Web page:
Counterweights made of DU are used in aerodynamic, control devices of airplanes, missiles and helicopters.

Flywheels have been made of DU for large, inertial, energy-storage devices and as sinker bars for oil well logging.

Kinetic Energy Penetrators:
Kinetic energy penetrators are made of DU because of its high density, fabricability, pyrophoricity, availability and low cost compared to other heavy metals.

Shape Charge Liners and Explosively Formed Penetrators Lenses:
Depleted uranium SCLs and EFP lenses are under investigation as a material for warhead applications in missiles, ammunition and submunitions.

The U.S. Army has revealed that depleted uranium is used as armor protection in the Abrams main battle tank.

Licensing and Registration:
Ownership, production and use of DU are subject to state and federal regulations. Title 10, Part 40, of the Code of Federal Regulations describes the requirements for obtaining a Radioactive Materials License.

In general, possession of more that 15 lbs. of uranium requires a license from the U.S. NRC or authorized Agreement State. However, users are exempt from this requirement for the following applications:
  1. Uranium contained in counterweights installed in aircraft, rockets, projectiles or missiles, or stored or handled in connection with installation or removal of such counterweights when:
  2. a. The counterweights are manufactured in accordance with the specifications contained in a specific license or equivalent licensing document issued by the NRC or Agreement State;
    b. Each counterweight has been impressed with the following legend legible through any plating or other covering: "DEPLETED URANIUM";
    c. Each counterweight is durably and legibly labeled or marked with the identification of manufacturer and the statement "UNAUTHORIZED ALTERATIONS PROHIBITED"; and
    d. The exemption contained in this subparagraph shall not be deemed to authorize the chemical, physical, or metallurgical treatment or processing of any such counterweights other than repair or restoration of any plating or other covering.
  3. Uranium used as shielding constituting part of any shipping container which is conspicuously and legibly impressed with the legend "CAUTION - RADIOACTIVE SHIELDING - URANIUM" and which is encased in mild steel or equally fire resistant metal of minimum wall thickness of 1/8 inch.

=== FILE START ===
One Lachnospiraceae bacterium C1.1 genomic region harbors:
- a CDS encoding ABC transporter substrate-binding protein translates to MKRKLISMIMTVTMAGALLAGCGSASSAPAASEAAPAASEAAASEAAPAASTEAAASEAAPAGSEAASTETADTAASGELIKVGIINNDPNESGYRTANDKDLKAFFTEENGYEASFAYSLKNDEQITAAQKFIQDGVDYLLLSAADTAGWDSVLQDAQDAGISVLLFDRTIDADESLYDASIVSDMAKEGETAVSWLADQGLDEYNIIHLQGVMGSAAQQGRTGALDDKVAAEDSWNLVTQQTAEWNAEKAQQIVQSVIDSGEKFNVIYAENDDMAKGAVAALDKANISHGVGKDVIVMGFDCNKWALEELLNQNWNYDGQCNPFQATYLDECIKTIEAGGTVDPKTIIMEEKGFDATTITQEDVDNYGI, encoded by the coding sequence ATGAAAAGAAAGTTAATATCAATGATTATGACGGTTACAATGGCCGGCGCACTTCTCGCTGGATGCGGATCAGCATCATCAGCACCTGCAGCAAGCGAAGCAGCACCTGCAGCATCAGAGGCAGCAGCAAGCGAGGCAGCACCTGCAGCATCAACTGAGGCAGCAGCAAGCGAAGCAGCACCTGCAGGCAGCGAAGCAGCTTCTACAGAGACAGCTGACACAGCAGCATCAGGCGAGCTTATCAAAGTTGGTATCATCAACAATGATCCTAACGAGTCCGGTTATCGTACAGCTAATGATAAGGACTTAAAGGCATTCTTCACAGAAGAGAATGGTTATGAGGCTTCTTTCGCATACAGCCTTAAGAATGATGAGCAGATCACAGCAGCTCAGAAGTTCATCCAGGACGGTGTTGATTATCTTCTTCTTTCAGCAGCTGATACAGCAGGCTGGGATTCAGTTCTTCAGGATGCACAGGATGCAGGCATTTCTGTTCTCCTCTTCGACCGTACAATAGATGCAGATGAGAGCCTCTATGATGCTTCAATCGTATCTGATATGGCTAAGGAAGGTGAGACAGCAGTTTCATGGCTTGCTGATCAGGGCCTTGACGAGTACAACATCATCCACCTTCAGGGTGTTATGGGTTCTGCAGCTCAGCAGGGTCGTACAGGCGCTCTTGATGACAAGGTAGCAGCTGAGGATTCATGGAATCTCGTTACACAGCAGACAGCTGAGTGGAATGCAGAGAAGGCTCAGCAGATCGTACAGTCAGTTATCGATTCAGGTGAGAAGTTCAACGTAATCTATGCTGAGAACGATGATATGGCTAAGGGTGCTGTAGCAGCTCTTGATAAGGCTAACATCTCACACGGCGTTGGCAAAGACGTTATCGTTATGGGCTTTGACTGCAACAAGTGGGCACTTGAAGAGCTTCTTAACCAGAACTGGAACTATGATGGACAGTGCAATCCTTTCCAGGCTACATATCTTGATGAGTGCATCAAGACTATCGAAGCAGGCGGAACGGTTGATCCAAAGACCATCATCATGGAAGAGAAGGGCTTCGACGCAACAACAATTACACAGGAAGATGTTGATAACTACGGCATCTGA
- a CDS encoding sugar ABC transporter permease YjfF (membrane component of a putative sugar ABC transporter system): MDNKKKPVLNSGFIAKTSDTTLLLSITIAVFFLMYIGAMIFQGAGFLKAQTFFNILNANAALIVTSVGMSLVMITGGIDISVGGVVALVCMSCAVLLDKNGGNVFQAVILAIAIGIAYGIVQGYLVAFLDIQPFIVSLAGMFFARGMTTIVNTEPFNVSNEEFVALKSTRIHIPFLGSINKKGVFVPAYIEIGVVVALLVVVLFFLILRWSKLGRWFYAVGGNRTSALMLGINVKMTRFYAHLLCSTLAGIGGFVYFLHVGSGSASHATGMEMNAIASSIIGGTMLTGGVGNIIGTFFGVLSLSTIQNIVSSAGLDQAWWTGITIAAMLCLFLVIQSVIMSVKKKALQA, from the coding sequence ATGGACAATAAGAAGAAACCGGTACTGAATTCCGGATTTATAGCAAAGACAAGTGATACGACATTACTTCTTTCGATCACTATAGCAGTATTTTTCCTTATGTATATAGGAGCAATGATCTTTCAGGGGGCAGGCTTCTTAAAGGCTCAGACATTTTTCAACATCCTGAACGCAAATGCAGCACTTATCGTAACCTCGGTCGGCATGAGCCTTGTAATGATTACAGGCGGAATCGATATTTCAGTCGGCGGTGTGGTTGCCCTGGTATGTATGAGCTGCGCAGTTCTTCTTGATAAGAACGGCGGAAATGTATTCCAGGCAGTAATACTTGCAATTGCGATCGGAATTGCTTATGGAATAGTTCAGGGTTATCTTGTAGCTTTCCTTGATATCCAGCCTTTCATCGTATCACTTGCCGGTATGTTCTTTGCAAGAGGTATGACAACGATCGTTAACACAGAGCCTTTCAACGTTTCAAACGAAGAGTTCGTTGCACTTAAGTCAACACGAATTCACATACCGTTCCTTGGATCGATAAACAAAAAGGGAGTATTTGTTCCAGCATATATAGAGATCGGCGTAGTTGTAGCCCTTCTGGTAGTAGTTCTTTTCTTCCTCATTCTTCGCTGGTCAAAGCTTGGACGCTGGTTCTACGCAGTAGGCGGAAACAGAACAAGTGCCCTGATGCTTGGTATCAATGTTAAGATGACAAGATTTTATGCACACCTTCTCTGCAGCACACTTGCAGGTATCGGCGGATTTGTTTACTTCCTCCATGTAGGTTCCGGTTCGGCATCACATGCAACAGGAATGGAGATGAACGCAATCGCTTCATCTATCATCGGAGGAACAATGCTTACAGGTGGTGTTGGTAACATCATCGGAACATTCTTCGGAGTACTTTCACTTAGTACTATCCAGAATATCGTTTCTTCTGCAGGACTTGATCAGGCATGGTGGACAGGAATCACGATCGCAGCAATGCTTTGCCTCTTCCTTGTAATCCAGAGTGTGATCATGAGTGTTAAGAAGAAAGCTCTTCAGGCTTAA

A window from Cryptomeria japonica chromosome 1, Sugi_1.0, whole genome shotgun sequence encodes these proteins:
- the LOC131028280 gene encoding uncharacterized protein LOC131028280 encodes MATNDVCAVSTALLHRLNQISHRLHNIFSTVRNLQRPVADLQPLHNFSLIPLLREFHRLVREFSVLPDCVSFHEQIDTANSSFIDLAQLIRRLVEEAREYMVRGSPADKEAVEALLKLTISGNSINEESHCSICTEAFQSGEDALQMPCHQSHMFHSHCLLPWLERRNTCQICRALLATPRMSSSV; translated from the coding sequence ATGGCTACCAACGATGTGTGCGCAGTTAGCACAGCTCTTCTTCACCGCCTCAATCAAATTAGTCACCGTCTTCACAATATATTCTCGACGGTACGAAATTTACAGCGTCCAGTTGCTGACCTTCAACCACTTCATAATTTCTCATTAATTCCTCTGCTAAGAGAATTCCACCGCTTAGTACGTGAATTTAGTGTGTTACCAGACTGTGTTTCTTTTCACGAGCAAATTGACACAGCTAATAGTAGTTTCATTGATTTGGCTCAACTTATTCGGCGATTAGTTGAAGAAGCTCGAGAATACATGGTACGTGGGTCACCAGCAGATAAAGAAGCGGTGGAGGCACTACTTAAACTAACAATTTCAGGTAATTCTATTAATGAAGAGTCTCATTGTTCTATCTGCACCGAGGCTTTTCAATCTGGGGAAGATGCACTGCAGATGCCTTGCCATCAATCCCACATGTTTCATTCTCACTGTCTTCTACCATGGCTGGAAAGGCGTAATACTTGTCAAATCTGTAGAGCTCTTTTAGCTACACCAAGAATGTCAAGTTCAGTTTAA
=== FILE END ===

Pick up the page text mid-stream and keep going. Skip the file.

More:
4. Uranium contained in detector heads for use in fire detection units, provided that each detector head contains no more than 0.005 microcurie of uranium.
In addition, other local, state, and federal regulations may apply and should be checked prior to possession or use of uranium. Obviously, in most countries, the typical laboratory, one using gram quantities for preparing samples for electron microscopy need not worry about "registration". However every country has its own special set of "rules" so it is always best to be on the safe side before placing any orders for uranium containing products.

If you are a customer within the USA, and using one of the uranyl compounds offered by SPI Supplies, no particular registration need to be done. But if you are outside of the USA, it is your responsibility to first, make sure you have all the needed import licenses and authorizations for the importation of a depleted uranium product in small quantities because if we make the shipment, and you are not able to import it, we will specify that the goods be returned but because of the return shipping costs and customs clearance back into the USA, plus our restocking fee, there might not be any refund due. Furthermore, it is the customer's responsibility to make sure that the product(s) is used in compliance with local rules and regulations.